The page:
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Two Koreas to meet amid rising tensions

  • Story Highlights
  • North and South Korea to hold rare talks over industrial complex
  • Meeting comes amid international tensions over North's nuclear plans
  • Talks are first since South Korean President Lee Myung-bak took office
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SEOUL, South Korea (CNN) -- Government officials from South Korea will visit North Korea on Tuesday to hold the first talks in a year, state media said.

The talks come at a tense time when North Korea is trying to restart its nuclear facilities and after the communist nation apparently test-fired its long-range missile, the Taepodong-2, under the guise of launching a satellite into space.

The talks, which are the first since South Korean President Lee Myung-bak took office in February last year, were proposed by North Korea, the Yonhap news agency said Sunday.

The communist nation said it sought to address "issues related to the Kaesong industrial complex," Yonhap said. The complex is a collaborative venture between the two nations.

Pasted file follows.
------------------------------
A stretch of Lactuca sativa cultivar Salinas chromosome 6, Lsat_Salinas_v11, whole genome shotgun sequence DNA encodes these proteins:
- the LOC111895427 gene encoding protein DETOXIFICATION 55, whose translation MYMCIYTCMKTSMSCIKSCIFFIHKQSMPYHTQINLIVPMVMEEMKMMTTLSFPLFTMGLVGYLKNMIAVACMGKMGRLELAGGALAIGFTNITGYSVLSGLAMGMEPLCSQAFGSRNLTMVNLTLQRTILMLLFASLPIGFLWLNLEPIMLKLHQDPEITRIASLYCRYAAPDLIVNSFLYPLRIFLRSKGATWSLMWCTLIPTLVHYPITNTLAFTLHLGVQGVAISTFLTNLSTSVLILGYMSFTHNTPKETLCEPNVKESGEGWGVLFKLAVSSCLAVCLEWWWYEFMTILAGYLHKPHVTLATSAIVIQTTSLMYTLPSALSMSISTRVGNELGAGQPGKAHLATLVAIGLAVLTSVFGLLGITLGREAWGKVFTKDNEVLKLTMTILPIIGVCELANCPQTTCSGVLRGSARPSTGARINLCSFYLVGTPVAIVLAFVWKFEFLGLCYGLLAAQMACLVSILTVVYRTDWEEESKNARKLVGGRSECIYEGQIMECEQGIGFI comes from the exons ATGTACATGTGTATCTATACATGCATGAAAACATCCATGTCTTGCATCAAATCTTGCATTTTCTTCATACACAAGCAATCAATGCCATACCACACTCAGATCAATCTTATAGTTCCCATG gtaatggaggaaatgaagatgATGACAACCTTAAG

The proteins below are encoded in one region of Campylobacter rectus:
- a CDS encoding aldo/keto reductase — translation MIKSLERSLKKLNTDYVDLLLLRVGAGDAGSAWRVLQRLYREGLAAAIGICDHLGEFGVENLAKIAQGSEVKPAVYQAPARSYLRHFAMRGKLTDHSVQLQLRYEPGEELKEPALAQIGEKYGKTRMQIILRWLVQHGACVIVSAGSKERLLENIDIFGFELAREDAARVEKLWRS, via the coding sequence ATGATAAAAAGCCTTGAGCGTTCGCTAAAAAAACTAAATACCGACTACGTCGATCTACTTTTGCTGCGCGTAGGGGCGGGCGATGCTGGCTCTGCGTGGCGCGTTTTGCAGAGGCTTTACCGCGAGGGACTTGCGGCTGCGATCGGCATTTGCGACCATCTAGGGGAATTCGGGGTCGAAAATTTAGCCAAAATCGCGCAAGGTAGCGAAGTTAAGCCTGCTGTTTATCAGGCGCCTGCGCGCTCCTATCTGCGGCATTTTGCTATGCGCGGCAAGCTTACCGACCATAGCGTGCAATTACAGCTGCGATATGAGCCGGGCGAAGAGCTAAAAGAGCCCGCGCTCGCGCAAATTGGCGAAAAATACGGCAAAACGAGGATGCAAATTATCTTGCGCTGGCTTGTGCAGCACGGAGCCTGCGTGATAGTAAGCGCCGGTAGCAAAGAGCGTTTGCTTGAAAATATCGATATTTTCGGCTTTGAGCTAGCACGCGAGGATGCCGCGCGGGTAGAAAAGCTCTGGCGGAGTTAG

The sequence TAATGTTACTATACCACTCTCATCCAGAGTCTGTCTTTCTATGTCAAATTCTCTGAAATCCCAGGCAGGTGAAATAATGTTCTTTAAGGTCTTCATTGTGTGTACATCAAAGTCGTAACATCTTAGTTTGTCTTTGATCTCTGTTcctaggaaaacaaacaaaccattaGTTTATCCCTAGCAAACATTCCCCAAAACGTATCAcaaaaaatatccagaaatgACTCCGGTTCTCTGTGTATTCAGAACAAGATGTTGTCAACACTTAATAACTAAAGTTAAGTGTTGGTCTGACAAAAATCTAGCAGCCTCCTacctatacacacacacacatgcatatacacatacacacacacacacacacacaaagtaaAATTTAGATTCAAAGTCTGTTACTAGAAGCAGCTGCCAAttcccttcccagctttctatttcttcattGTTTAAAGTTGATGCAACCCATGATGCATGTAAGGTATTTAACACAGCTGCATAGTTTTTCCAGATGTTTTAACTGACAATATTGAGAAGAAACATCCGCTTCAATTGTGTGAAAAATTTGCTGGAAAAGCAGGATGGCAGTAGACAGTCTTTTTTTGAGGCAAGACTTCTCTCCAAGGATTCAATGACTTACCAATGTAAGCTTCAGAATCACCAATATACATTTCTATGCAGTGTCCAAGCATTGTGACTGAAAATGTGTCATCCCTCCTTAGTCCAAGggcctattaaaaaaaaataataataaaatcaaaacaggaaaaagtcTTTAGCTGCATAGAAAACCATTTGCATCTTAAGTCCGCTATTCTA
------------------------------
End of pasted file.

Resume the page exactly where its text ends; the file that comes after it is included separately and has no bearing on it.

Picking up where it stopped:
The delegation is led by a top official of the Kaesong project, Lee Jong-joo, a Unification Ministry spokeswoman, told Yonhap.

"About 10 officials involved in the Kaesong complex are scheduled to visit Kaesong," Lee said, according to Yonhap. "Our main concerns are centered on the safety of our citizens in the Kaesong complex and its stable development."

Rapprochement talks between the two have hit a wall since the conservative South Korean leader took office with a tougher stance toward the North than his liberal predecessor Roh Moo-Hyun.

The two countries have technically remained in conflict since the Korean War ended in 1953, although relations have warmed somewhat in the past few years. The Korean conflict ended in a truce, but no formal peace treaty was ever signed.

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